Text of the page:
How can Fachhochshule Salzburg act to further catalyze and contribute to a complete and cost-effective ecosystem for innovation?
How can the Salzburg community come together to nurture ideas into startups and see these startups grow into globally relevant companies?
How can we transform the Salzburg region’s traditional rural economy into a knowledge based, innovative business community?
First, we need to differentiate between whether Salzburg should prioritize the funding of entrepreneurs who are pursuing breakthrough innovation as opposed to incremental innovation. Pursuing breakthrough innovation can lead an emerging company to global scale more quickly, whereas incremental innovation leaves a resource-constrained startup vulnerable to both entrenched and emerging competition, especially in a regional innovation center.
Many entrepreneurs confuse what may be an exciting idea that is only a feature with a truly innovative concept that can become a standalone company. For example, today, designing a smartphone App that alerts you when you have lost your car keys isn’t a viable standalone company; today, a service-based local software solution to manage ecommerce for brick and mortar companies, even if it is profitable, is not an interesting technology investment.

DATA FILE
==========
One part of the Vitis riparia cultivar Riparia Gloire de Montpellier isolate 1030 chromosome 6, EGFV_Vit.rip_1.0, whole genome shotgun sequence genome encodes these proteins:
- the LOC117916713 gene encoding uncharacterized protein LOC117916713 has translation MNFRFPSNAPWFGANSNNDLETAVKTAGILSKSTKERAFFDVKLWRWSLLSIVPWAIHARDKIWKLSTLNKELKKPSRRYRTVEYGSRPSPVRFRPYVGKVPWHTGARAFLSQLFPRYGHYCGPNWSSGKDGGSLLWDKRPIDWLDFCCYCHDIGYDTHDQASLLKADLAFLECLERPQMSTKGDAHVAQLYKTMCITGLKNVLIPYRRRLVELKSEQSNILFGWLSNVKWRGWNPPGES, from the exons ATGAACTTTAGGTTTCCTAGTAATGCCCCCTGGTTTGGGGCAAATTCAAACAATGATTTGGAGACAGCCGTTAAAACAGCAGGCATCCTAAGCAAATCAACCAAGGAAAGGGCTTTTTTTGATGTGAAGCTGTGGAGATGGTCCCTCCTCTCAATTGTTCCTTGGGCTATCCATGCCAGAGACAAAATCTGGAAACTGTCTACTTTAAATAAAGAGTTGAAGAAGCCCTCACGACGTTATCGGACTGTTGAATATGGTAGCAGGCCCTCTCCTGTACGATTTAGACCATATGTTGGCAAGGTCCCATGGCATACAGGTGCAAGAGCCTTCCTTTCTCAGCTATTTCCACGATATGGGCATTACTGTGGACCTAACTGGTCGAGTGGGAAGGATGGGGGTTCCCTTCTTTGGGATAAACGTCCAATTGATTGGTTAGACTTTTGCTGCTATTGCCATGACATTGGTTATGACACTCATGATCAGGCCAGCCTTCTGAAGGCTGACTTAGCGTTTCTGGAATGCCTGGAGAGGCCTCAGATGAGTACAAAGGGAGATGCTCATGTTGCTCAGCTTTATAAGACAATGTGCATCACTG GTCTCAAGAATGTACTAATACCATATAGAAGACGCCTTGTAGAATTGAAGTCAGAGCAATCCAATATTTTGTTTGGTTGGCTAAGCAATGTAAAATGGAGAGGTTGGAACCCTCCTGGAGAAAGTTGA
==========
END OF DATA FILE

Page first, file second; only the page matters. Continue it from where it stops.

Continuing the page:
In contrast, consider a patented, proprietary software platform that verifies whether goods are authentic or counterfeit. When that solution combines low-cost, unique labels that are a fraction of the cost of all other solutions, and uses an App on your smartphone to interact with your customers in a manner that has previously been considered impossible, that is an example of an innovative company. Not only does that company exist, it is Salzburg’s own Authentic Vision—and you will hear more from co-founder Thomas Weiss later this evening when he tells you about his journey as a Salzburg entrepreneur.
… Because of Silicon Valley’s large private risk capital pools and attractive startup ecosystem, many startups based on incremental innovation have flourished, but the long-term survivors, now industry leaders, remain few in number—this is a widespread reality in the world of technology: think of the semiconductor industry’s implosion since the 1980’s; the browser, search engine, and ecommerce wars of the late ‘90’s; and the social media wars of the 2000’s—giants have emerged, but many more players have fallen on the battlefield. Let’s not forget that Microsoft had a huge monopoly in operating systems in the 90’s. Apple’s iOS & Google’s Android emerged, challenged, and overtook operating system dominance in the space of a few short years.